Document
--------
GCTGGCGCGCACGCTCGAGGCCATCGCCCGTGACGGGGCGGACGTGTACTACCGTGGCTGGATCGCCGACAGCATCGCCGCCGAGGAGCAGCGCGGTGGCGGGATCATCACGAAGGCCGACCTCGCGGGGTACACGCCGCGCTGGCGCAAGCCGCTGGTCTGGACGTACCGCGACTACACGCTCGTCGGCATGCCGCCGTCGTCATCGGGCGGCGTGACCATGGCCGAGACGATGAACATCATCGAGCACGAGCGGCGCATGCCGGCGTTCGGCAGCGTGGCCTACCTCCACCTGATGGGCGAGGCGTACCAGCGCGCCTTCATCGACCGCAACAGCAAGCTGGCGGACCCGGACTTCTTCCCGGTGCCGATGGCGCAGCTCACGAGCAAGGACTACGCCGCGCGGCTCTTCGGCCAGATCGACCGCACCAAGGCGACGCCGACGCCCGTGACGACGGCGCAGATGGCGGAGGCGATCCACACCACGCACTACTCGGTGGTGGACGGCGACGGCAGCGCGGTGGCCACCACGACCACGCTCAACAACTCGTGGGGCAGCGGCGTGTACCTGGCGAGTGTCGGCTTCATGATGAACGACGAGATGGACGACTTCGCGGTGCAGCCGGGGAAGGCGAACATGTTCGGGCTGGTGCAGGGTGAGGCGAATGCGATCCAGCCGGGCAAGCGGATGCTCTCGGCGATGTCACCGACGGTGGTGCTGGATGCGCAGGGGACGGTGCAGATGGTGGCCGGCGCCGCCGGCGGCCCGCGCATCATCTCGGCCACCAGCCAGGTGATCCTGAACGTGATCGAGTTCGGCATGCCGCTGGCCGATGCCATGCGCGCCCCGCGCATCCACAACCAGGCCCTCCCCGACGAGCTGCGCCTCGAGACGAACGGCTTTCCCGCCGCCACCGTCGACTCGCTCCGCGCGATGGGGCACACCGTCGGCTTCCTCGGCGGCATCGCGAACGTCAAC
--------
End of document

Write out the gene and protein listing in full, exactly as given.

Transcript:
GCTGGCGCGCACGCTCGAGGCCATCGCCCGTGACGGGGCGGACGTGTACTACCGTGGCTGGATCGCCGACAGCATCGCCGCCGAGGAGCAGCGCGGTGGCGGGATCATCACGAAGGCCGACCTCGCGGGGTACACGCCGCGCTGGCGCAAGCCGCTGGTCTGGACGTACCGCGACTACACGCTCGTCGGCATGCCGCCGTCGTCATCGGGCGGCGTGACCATGGCCGAGACGATGAACATCATCGAGCACGAGCGGCGCATGCCGGCGTTCGGCAGCGTGGCCTACCTCCACCTGATGGGCGAGGCGTACCAGCGCGCCTTCATCGACCGCAACAGCAAGCTGGCGGACCCGGACTTCTTCCCGGTGCCGATGGCGCAGCTCACGAGCAAGGACTACGCCGCGCGGCTCTTCGGCCAGATCGACCGCACCAAGGCGACGCCGACGCCCGTGACGACGGCGCAGATGGCGGAGGCGATCCACACCACGCACTACTCGGTGGTGGACGGCGACGGCAGCGCGGTGGCCACCACGACCACGCTCAACAACTCGTGGGGCAGCGGCGTGTACCTGGCGAGTGTCGGCTTCATGATGAACGACGAGATGGACGACTTCGCGGTGCAGCCGGGGAAGGCGAACATGTTCGGGCTGGTGCAGGGTGAGGCGAATGCGATCCAGCCGGGCAAGCGGATGCTCTCGGCGATGTCACCGACGGTGGTGCTGGATGCGCAGGGGACGGTGCAGATGGTGGCCGGCGCCGCCGGCGGCCCGCGCATCATCTCGGCCACCAGCCAGGTGATCCTGAACGTGATCGAGTTCGGCATGCCGCTGGCCGATGCCATGCGCGCCCCGCGCATCCACAACCAGGCCCTCCCCGACGAGCTGCGCCTCGAGACGAACGGCTTTCCCGCCGCCACCGTCGACTCGCTCCGCGCGATGGGGCACACCGTCGGCTTCCTCGGCGGCATCGCGAACGTCAAC